The pedestrian zone on Sai Yeung Choi Street South in Mong Kok ended its 18 years of deafening and dizzying presence in a final explosion of loud music, dancing and performances.
At 10 p.m. on Sunday, as per the order of the government, the buskers packed up their instruments and paraphernalia and consigned the Mong Kok Pedestrian Precinct to history and the collective memory of the people, the Hong Kong Economic Journal reports.
Since 2000, the pedestrian zone had drawn all sorts of street performers, who created so much noise that they have become a nuisance to shops owners, pedestrians and residents.
The Transport Department had restricted the opening hours of the zone to weekends and public holidays since Jan. 20, 2014, but the move failed to stop complaints of noise pollution and congestion in the neighborhood.
Following a vote in favor of shutting it down on May 24 by the Yau Tsim Mong District Council and the results of a public consultation, the department announced earlier this month that the zone will be abolished and reopened to vehicular traffic from Aug. 4.
On Sunday, street performers began their shows as early as 2 p.m., and their audience, clearly greater in number than usual, swarmed on the zone to witness their last hurrah.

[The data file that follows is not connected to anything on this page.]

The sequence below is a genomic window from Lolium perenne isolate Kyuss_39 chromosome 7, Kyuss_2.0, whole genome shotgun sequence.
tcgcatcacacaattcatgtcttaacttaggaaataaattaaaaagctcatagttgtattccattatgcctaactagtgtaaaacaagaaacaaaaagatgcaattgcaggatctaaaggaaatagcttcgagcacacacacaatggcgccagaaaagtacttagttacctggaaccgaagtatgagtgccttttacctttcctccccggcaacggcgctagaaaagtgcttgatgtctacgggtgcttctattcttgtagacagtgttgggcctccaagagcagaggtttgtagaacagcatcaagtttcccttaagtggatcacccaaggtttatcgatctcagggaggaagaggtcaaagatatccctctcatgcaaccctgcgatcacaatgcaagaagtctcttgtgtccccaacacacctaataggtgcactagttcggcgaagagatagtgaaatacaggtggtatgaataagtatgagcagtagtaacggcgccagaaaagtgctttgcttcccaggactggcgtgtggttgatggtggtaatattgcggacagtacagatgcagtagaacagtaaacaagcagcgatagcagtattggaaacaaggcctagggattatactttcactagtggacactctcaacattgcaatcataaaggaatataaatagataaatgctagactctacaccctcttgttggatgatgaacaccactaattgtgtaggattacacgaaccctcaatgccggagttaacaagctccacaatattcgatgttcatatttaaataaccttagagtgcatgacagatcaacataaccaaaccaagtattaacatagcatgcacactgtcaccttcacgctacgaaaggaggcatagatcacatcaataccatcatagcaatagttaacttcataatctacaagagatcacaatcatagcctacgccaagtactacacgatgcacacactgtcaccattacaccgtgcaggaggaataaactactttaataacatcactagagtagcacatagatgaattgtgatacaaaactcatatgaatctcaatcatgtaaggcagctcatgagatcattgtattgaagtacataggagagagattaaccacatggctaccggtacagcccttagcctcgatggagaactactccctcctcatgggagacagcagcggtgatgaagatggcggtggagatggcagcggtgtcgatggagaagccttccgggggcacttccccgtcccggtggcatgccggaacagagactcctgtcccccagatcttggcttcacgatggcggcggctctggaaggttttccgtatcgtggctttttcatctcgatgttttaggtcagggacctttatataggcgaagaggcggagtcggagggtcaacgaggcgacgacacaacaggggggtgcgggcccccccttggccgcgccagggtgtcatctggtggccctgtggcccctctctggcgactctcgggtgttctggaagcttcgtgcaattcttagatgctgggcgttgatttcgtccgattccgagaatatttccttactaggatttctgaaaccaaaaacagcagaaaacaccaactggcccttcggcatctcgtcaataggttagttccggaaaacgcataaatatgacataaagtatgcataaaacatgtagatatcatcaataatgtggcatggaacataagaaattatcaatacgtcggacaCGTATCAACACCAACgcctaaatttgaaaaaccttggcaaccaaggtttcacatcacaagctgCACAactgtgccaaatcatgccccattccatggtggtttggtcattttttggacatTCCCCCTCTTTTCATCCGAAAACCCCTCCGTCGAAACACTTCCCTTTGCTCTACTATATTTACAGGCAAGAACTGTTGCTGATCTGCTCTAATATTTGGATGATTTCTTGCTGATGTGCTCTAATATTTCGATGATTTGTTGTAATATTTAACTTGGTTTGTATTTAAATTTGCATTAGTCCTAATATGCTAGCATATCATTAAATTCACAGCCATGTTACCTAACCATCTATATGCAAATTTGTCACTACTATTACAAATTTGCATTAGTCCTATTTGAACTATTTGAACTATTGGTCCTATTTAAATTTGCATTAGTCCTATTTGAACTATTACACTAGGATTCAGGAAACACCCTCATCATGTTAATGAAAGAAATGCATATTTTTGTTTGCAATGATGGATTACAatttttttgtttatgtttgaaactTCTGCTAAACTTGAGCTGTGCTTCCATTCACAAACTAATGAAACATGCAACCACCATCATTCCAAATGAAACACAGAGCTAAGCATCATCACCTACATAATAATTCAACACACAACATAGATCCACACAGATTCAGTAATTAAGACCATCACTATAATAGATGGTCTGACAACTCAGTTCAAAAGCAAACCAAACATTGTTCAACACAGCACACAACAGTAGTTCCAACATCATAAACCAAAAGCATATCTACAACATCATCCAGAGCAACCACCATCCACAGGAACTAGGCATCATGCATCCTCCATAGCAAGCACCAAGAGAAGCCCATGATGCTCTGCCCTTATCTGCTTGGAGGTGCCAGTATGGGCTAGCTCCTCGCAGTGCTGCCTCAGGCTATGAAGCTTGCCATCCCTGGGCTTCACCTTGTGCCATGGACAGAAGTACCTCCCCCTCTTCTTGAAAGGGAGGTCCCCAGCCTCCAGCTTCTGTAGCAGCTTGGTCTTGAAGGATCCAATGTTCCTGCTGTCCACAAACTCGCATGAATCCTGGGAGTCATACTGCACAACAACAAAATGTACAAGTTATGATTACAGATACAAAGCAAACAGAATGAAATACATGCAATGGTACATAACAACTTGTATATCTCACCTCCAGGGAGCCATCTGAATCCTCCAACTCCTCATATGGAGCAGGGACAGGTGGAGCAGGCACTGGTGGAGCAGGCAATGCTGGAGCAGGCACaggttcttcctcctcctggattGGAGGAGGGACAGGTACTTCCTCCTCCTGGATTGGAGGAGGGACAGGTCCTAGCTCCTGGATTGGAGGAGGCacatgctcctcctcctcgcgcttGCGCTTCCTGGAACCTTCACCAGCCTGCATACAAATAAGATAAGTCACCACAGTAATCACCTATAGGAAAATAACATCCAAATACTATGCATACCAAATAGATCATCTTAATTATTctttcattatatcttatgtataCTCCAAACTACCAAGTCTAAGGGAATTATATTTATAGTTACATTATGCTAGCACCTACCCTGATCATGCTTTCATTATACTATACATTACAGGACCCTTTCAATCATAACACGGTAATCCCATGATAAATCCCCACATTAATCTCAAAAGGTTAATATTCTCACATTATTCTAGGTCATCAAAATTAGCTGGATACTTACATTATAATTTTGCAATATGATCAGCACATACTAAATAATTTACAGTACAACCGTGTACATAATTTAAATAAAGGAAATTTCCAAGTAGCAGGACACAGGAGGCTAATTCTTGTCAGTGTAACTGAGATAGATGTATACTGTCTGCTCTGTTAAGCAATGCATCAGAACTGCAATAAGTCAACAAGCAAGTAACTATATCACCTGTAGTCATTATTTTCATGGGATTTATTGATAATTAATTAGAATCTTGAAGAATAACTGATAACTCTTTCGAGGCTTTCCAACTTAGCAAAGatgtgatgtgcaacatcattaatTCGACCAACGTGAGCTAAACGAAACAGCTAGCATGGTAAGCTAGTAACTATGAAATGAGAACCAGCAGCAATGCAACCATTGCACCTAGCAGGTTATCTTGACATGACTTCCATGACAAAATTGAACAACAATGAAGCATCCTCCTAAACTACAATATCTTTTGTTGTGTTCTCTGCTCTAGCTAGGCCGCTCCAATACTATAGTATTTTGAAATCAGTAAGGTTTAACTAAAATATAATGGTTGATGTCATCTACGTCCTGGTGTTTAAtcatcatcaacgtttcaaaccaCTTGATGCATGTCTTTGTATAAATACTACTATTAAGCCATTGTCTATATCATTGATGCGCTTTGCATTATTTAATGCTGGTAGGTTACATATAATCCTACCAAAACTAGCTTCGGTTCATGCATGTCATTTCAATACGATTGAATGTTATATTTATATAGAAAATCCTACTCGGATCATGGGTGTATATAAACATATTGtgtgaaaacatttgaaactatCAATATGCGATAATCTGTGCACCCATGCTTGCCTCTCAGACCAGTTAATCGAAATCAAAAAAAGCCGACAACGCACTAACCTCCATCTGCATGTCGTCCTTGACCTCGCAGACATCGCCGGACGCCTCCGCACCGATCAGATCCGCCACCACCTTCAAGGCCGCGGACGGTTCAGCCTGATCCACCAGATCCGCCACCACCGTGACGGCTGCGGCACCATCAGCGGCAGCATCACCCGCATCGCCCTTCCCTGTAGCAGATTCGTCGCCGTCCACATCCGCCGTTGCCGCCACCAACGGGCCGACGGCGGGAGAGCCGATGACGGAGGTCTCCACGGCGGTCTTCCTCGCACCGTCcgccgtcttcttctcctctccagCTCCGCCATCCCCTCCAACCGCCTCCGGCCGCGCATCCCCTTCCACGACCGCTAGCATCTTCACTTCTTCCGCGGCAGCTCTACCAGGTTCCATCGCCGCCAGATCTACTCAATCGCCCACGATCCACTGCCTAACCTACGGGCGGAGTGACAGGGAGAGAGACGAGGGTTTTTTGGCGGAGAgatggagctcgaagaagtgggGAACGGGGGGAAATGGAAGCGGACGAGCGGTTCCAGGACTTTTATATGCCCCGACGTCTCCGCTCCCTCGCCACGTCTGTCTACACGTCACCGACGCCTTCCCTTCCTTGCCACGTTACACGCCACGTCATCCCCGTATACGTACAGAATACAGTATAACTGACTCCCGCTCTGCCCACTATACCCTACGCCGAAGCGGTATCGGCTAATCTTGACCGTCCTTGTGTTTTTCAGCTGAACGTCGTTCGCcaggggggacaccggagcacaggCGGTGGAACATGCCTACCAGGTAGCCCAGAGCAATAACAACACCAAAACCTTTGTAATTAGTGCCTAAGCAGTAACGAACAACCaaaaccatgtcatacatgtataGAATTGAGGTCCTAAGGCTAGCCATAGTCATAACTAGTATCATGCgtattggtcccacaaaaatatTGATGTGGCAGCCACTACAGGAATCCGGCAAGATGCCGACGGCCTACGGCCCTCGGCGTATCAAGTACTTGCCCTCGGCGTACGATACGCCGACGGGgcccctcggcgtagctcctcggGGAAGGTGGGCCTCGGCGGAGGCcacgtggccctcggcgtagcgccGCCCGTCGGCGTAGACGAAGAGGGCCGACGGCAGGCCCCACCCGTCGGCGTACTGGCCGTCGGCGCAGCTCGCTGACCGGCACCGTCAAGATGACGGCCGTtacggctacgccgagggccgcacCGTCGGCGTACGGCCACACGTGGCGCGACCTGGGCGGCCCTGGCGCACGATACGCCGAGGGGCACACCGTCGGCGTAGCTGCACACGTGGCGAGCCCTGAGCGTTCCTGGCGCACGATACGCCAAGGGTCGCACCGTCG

The scene was so explosive that it looked like the climax of a huge celebration, the joy mixed with sentimentality as both the viewers and performers realized that it was to be the last.
Vincent Ng Wing-shun, chairman of the Harbourfront Commission, told a TVB program that he had heard some buskers are planning to shift the venue of their performances to the waterfront promenade in Tsim Sha Tsui.
While Ng said doing so many cause much less disturbance to private residential estates because of its location, he promised to keep a close eye on the development, noting that the situation that had prompted the government to abolish the Mong Kok pedestrian zone should not be allowed to happen again.
Ng said his commission will study whether introducing a licensing system for regulatory purposes may do the trick.
A veteran busker who had been singing in the pedestrian zone for more than 10 years said his amateur group does not intend to relocate to Tsim Sha Tsui, partly because they don’t have enough money to transport their audio system and other equipment to the planned venue every week.
The leader of a popular dancing and singing group in the zone vowed to find another place to make a fresh start but claimed Tsim Shan Tsui is not an option because it is too small and unlikely to attract many spectators.
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